PHNOM PENH // At first glance, one could hardly ask for better circumstances for bilateral trade agreements: Cambodia is economically poor, but rich in farmland; Gulf states lack land to grow food, but have money to pay for it. So Cambodia has been signing deals with Kuwait and Qatar to help develop its agricultural sector.
Cambodian officials, however, refuse to disclose details of the agreements, which are worth hundreds of millions of dollars. Such secrecy has triggered warnings that foreign investors could find themselves embroiled in violent land disputes, which have plagued Cambodia in recent years. Those concerns were raised recently by the UN's committee on economic, social and cultural rights. Committee experts asked Cambodia's representative, Sun Suon, "whether everything, including companies, land rights, could be bought; whether a rice concession made to Kuwait could have negative effects", according to a May 12 release.
Mr Suon said Cambodia "wished to develop its rice exports and therefore welcomed not just Kuwait, but all countries who wished to invest in agriculture". Although he said Cambodia's justice system "had room to improve", he said the country operated within a legal framework to protect its citizens. The UN was not overly reassured. Its conclusions, released on May 22, noted: "The committee was gravely concerned that since the year 2000, over 100,000 people were evicted in Phnom Penh alone."
Opposition politicians and non-governmental organisations are concerned that agricultural agreements could follow the same pattern of evictions as deals involving such sectors as property development, forestry and mining. "Nobody has much information on this deal or many other similar deals that the Cambodian government makes with foreign investors," said David Pred, Cambodia director of Bridges Across Borders, which is involved in land rights issues. "Very often, affected communities are not made aware that their land has been granted as a concession until the bulldozers turn up."
Son Chhay, an opposition MP, predicted that the implementation of the agricultural agreements would lead to violence. "When the time comes, no doubt we will see that the armed forces will be sent to break down houses and shoot people, as they have in the past, to force them off the land," said Mr Chhay, of the Sam Rainsy Party. Until September, Mr Chhay chaired the parliamentary commission on foreign affairs and international co-operation, which he said was involved in negotiating deals with Kuwait and Qatar. But even so, he could not obtain copies of documents outlining the agreements. He claimed his deputy chairman, a member of the ruling Cambodian People's Party (CPP), went over his head, attending meetings from which he was excluded.
Un Ning, the former deputy chairman, denied he had any information about agreements made between Cambodia and Gulf states. "I haven't dealt with this affair. I was not involved in talking about this." Cheang Vun, who replaced Mr Chhay as head of the commission, said: "I cannot help you with that." Long Visalo, a secretary of state for the ministry of foreign affairs and international co-operation, also refused to discuss the agreements. "I have no duty to talk to you," he said when contacted by phone.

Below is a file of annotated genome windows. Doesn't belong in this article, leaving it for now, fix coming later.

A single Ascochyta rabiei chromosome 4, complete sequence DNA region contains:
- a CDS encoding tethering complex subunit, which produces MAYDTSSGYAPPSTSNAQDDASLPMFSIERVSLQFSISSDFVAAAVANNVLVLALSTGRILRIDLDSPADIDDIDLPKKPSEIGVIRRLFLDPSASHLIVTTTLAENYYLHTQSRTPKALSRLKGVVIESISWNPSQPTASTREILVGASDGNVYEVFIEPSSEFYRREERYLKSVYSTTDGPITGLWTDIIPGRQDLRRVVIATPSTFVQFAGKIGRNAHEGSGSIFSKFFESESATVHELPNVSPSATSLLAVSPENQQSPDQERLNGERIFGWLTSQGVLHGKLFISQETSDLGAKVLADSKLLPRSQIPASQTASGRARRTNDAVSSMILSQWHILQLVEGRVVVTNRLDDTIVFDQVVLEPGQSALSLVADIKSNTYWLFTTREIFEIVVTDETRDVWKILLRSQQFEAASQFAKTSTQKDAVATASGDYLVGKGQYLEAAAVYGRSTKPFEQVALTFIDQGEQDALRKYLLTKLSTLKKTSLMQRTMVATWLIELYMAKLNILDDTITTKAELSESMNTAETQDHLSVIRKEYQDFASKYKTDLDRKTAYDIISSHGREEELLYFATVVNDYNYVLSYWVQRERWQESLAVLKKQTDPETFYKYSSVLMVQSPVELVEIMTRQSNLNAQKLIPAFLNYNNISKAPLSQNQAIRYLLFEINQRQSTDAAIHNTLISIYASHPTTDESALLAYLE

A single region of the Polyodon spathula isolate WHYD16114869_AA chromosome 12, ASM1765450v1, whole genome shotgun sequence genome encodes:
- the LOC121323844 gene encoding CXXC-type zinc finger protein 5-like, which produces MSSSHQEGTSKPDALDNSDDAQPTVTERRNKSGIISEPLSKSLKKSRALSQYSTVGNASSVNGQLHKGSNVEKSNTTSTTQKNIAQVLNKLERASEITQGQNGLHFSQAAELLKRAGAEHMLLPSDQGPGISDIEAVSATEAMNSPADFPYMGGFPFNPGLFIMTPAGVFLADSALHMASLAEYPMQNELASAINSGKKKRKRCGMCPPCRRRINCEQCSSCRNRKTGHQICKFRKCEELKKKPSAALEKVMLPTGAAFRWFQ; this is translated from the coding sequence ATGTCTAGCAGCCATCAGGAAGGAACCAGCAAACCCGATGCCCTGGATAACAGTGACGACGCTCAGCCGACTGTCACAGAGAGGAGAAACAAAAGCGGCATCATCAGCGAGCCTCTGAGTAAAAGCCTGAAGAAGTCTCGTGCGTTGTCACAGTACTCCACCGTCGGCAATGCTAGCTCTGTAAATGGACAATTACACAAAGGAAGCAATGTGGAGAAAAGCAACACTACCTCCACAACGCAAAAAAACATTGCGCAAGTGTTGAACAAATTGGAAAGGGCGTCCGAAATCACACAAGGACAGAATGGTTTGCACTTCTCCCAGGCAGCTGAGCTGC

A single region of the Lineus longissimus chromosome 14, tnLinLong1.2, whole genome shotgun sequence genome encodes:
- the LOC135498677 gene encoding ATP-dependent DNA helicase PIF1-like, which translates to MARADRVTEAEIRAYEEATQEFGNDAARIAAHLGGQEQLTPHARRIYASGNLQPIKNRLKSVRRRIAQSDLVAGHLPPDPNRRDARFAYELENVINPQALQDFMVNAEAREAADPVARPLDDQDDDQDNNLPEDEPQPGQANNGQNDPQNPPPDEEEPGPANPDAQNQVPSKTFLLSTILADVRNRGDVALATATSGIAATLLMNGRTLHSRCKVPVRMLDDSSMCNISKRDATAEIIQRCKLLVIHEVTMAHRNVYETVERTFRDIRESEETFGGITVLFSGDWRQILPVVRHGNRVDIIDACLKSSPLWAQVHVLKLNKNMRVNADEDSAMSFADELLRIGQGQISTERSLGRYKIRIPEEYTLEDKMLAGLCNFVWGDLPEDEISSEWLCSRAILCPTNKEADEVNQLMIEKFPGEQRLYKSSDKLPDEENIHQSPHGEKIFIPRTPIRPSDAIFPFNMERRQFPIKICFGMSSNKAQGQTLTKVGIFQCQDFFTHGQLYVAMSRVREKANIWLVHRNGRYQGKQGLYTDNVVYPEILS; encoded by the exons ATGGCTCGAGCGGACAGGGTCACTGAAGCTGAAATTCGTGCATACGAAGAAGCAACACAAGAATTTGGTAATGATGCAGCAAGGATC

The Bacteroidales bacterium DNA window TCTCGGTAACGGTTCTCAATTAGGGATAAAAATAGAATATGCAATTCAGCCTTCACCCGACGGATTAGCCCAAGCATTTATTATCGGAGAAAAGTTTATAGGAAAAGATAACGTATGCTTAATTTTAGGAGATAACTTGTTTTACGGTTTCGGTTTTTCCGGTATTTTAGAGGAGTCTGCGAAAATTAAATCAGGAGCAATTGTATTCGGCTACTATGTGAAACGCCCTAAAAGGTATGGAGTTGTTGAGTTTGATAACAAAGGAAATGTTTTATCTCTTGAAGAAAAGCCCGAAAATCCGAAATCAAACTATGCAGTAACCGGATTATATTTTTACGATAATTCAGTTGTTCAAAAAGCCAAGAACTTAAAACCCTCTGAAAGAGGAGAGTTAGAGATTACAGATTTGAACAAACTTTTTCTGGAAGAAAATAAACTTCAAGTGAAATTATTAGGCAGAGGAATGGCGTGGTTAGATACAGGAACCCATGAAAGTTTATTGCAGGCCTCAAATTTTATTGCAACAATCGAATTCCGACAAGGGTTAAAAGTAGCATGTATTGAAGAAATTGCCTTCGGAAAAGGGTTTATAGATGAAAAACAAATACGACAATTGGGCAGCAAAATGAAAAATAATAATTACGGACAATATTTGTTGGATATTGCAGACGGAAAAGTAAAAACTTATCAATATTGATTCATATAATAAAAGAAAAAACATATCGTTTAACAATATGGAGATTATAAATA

Mr Chhang said a culture of silence has infected Cambodian politics since a 1997 coup led by Hun Sen, the prime minister, which consolidated CPP power and marginalised opposition parties. This lack of transparency allows ruling elites to enrich themselves by selling off the country's natural resources, he said. The government has made some information regarding the dollar value of deals with Gulf states public: Qatar intends to invest US$200 million (Dh734m) "in rice farmland" as well as provide a loan for irrigation systems, according to a speech given last year by Mr Sen.
After returning from an official visit to Kuwait on Jan 16, Cambodia's minister of foreign affairs, Hor Namhong, told reporters the countries signed a memorandum of understanding, with Kuwait agreeing to finance a $350,000 irrigation project that would cover 130,000 hectares of rice fields. But the government has not divulged what Kuwait or Qatar will receive in return. Critics say the devil is in the details.
Mr Chhay and others suspect Qatari and Kuwaiti companies will receive land concessions of 99 years (it is illegal foreigners to own land), as other companies have. Many agree that Cambodia's agricultural sector needs an overhaul; its rice farmers produce lower yields than their counterparts in neighbouring Vietnam and Thailand. But Mr Chhay said it was up to the government to invest in infrastructure and aggressively seek export markets.
"You don't need Middle-Eastern countries who have no expertise in rice farming to come here and take land from farmers. It's ridiculous," he said. "There's potential for this to be a win-win situation," he added. "Farmers should sell rice to the government and the government should sell rice to Kuwait." An April report by the Washington-based International Food Policy Research Institute advised developing countries to find investors willing to work with small farmers. In return for such investments as credit and technical assistance, farmers would be contracted to sell their crops to the investor. According to the institute, land agreements similar to those in Cambodia have proliferated globally since the food crises of 2007-2008.
"Details about the status of the deals, the size of land purchased or leased, and the amount invested are still murky," said the report entitled Land Grabbing by Foreign Investors in Developing Countries. The institute urged developing countries to encourage foreign investment in agriculture, but to ensure that deals are made transparently and include measures to protect local residents. The Kuwait Embassy in Bangkok, which covers Cambodia, did not respond to requests for comment.